“The overview effect is appreciated most when you see something you recognize and connect to,” Hartman says.

World View hired hospitality veteran Dale Hipsh from Hard Rock International to curate its five-day experience. Guests will arrive early for guided Grand Canyon tours, followed by a postflight day of activities to help them process the experience and learn about more proactive measures toward Earth stewardship.

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With surface winds and other low-atmospheric conditions limiting flights to 110 days a year, Hipsh is also designing off-season itineraries so the spaceports can work as boutique resorts in the off-season.

World View’s lower price is the result of leveraging its existing technology and designing a more reusable system. But it’s also part of its messaging. “A radically improved future happens when you can deliver this to as many people as possible, so we wanted to make it as affordable as possible,” Hartman says.

Both companies plan to open in early 2024 and eventually expand to points around the globe. Space Perspective will start with 25 flights in its first year, before ramping up to an annual 100 flights per location, all near large bodies of water suitable for splashdowns. World View is planning 90 flights in its first year, with three flights a day from its port’s three launchpads, and eventually increasing to 330 flights per location. In addition to the Serengeti and Norway, it’s also planning spaceports near Australia’s Great Barrier Reef, Egypt’s Giza pyramids, the Brazilian Amazon, and the Great Wall of China in Mongolia.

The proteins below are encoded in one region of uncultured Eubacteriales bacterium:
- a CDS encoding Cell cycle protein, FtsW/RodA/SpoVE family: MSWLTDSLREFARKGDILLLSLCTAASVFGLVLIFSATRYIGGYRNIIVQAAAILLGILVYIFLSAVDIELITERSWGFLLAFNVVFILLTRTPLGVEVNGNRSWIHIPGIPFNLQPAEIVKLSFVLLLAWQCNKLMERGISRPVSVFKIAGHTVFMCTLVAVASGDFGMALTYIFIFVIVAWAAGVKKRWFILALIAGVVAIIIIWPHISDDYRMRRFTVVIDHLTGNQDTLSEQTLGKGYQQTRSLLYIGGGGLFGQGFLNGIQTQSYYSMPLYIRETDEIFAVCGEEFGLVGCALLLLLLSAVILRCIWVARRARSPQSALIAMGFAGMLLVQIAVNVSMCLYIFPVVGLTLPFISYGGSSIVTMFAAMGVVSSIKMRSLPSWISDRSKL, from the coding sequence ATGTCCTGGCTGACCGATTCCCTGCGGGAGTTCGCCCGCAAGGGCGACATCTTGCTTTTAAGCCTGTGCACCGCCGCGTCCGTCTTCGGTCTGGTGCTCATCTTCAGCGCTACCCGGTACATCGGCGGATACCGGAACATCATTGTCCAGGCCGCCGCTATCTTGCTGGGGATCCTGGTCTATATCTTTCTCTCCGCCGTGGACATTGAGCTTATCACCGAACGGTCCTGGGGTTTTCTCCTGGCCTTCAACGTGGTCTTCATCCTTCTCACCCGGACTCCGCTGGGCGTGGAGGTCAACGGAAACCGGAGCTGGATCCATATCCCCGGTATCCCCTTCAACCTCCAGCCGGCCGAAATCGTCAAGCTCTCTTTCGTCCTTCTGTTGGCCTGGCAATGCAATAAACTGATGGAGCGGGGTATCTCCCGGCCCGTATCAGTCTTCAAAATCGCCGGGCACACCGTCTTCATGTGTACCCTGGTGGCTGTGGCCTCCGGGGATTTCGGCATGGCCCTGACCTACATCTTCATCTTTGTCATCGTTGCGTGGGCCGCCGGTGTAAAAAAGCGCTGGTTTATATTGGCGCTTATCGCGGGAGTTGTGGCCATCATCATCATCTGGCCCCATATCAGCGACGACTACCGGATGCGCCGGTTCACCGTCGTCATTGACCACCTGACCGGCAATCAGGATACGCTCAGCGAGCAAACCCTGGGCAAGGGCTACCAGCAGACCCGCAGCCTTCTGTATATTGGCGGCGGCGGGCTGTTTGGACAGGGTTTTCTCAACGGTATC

Measuring up to space

Just to gauge how the balloon flight sceneries are likely to measure up to those in orbital space, Fast Company asked Chris Sembroski—the Seattle aerospace engineer who flew on the Inspiration4 first all-civilian mission to orbit last year—to weigh in. Although he took in his view from 370 miles high, he believes the overview effect at 19 miles would be just as palpable, with the stratosphere’s comparably sweeping vistas and intense light.

“Individuals disappear the higher you go, and all of us, together, become more important,” he says. “Seeing that thin green line barrier between the atmosphere and vacuum of space and realizing there is a finite number of resources sustaining life, so you better take better care of it. I came back wanting more people to feel that enormity.”

Then he pauses, searching for a more relatable reference: “It’ll be like riding Willy Wonka’s glass elevator.”

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About the author

Susan Karlin, based in Los Angeles, is a regular contributor to Fast Company, where she covers space science and autonomous vehicles. Karlin has reported for The New York Times, NPR, Air & Space, Scientific American, IEEE Spectrum, and Wired, among other outlets, from such locations as the Arctic and Antarctica, Israel/West Bank, and Southeast Asia